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9-1-1 Magazine: Managing Emergency Communications

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City of Fort Worth Embraces Smarter Public Safety System, Evolves into a Social Business

Author: Caleb Barlow and Clay Wheeler

Copyright: 9-1-1 Magazine, Feature Content

Date: 2011-05-25
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Using IBM's unified communications software integrated with radio-over-IP software from UnifiedEdge, employees in the new emergency response center in Fort Worth can more quickly respond to calls for help.

 

Following the events of September 11th and other high-profile disasters of the past decade, both natural and man-made, cities around the world have focused their efforts on making infrastructure more instrumented, interconnected and intelligent.  These efforts deliver improved efficiencies in coordinating emergency response, protecting people and generally operating safer cities.

Across the country, improving how emergency responders can be organized for maximum effectiveness has been a challenge. Although significant investments have been made in upgrading communications infrastructure post 9/11, there are still barriers that exist between areas of responsibility (police, fire and medical) and jurisdiction (local, state and federal), as well as across mutual-aid districts.  In a large incident it is important, and difficult, to link communications across non-emergency supporting agencies such as public works, aviation and transportation, as these departments are often on separate systems and different communications channels.

Progressive cities have responded by undertaking transformational shifts, including the creation of emergency response centers to collaboratively respond to emergencies and proactively recognize and anticipate such events. These centers are applying innovative, community-based approaches to these challenges and embracing new technologies to organize emergency responses more efficiently.  It doesn’t matter if the event is weather-based, or a planned event such as public celebrations.  These new response centers utilize smart systems that capture data from a variety of instrumented and interconnected processes and technologies, and apply this intelligence to take action in real time.

For example, the city of Fort Worth, Texas can now more quickly respond to calls for help and communicate instantaneously with more than 40 agencies and departments across Texas. Fort Worth’s Office of Emergency Management is the agency responsible for operating the 100-seat Joint Emergency Operations Center (JEOC), which communicates regularly with city and county agencies; state agencies such as the Texas Department of Public Safety; several federal agencies, including the Department of Homeland Security and the Federal Bureau of Investigation; and non-governmental agencies, including public utilities companies and the American Red Cross. The new center was built using both city capital projects and operating funds, as well as Homeland Security grant funds, to address the balance of non-construction related equipment and infrastructure improvements.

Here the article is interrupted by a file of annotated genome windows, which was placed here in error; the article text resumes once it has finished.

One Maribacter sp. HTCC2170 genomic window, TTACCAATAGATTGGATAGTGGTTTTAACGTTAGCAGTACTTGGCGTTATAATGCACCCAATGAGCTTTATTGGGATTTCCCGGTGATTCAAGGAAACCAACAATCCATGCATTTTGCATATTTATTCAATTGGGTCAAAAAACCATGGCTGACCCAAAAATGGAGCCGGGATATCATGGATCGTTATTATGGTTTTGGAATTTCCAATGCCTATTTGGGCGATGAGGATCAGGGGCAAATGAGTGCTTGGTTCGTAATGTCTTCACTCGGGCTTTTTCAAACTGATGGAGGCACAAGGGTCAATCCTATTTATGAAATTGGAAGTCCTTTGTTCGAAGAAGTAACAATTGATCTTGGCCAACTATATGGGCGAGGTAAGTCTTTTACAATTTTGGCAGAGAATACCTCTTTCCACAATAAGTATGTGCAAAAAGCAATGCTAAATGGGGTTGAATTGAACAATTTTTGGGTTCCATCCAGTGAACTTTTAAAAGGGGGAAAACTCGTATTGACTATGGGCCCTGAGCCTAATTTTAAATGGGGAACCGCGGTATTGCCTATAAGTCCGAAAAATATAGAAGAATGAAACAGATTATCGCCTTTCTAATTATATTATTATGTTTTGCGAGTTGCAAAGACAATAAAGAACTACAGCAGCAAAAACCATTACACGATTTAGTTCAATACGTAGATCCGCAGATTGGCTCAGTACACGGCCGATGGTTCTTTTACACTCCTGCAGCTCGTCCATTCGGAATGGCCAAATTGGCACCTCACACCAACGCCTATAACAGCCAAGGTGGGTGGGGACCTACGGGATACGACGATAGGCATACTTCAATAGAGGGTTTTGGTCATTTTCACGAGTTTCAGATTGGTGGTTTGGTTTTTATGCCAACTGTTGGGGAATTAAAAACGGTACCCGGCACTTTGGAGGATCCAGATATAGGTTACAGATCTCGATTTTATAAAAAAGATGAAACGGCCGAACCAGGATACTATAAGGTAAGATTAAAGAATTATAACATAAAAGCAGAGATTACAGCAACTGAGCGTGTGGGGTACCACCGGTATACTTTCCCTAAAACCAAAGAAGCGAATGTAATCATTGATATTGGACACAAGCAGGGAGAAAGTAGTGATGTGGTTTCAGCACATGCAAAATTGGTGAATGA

When city departments and emergency management agencies assemble in a command center, decision-makers need to be in regular contact with people in the field. The most practical way to do this is with two-way radios. But in a large command center environment, having dozens of radio channels operating at the same time can make for a loud, distracting situation during a large incident. Key information may not be heard or passed along to the right people or departments.  Situational awareness is reduced at the exact moment it is most important.

One of the planned services of the new infrastructure looked to find a solution to address the challenges traditional communications centers face. The solution the city of Fort Worth sought out needed to:

  • deliver radio communication clearly in both one-to-one and one-to-many situations in an open area environment without disrupting the environment or increasing the number of radios used;
  • enable functionality, such as teleconferencing, expertise location and group chat for users who are not traditionally accustomed to using them;